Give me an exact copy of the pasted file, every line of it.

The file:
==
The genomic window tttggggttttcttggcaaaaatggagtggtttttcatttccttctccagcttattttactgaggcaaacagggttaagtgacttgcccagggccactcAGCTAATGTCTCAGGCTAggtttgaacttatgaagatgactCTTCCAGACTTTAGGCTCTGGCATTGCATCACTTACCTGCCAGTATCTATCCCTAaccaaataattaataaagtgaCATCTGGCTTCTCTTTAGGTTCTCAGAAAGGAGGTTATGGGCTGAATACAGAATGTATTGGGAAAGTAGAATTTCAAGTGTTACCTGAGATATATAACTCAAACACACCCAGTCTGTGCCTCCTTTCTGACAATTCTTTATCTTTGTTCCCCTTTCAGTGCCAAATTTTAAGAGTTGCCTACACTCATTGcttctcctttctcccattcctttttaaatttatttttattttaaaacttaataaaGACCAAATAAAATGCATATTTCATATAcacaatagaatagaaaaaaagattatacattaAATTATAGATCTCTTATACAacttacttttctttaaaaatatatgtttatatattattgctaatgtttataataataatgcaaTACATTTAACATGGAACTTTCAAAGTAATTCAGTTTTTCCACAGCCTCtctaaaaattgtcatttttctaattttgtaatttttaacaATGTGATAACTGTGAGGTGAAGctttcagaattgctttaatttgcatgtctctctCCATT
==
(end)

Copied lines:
The genomic window tttggggttttcttggcaaaaatggagtggtttttcatttccttctccagcttattttactgaggcaaacagggttaagtgacttgcccagggccactcAGCTAATGTCTCAGGCTAggtttgaacttatgaagatgactCTTCCAGACTTTAGGCTCTGGCATTGCATCACTTACCTGCCAGTATCTATCCCTAaccaaataattaataaagtgaCATCTGGCTTCTCTTTAGGTTCTCAGAAAGGAGGTTATGGGCTGAATACAGAATGTATTGGGAAAGTAGAATTTCAAGTGTTACCTGAGATATATAACTCAAACACACCCAGTCTGTGCCTCCTTTCTGACAATTCTTTATCTTTGTTCCCCTTTCAGTGCCAAATTTTAAGAGTTGCCTACACTCATTGcttctcctttctcccattcctttttaaatttatttttattttaaaacttaataaaGACCAAATAAAATGCATATTTCATATAcacaatagaatagaaaaaaagattatacattaAATTATAGATCTCTTATACAacttacttttctttaaaaatatatgtttatatattattgctaatgtttataataataatgcaaTACATTTAACATGGAACTTTCAAAGTAATTCAGTTTTTCCACAGCCTCtctaaaaattgtcatttttctaattttgtaatttttaacaATGTGATAACTGTGAGGTGAAGctttcagaattgctttaatttgcatgtctctctCCATT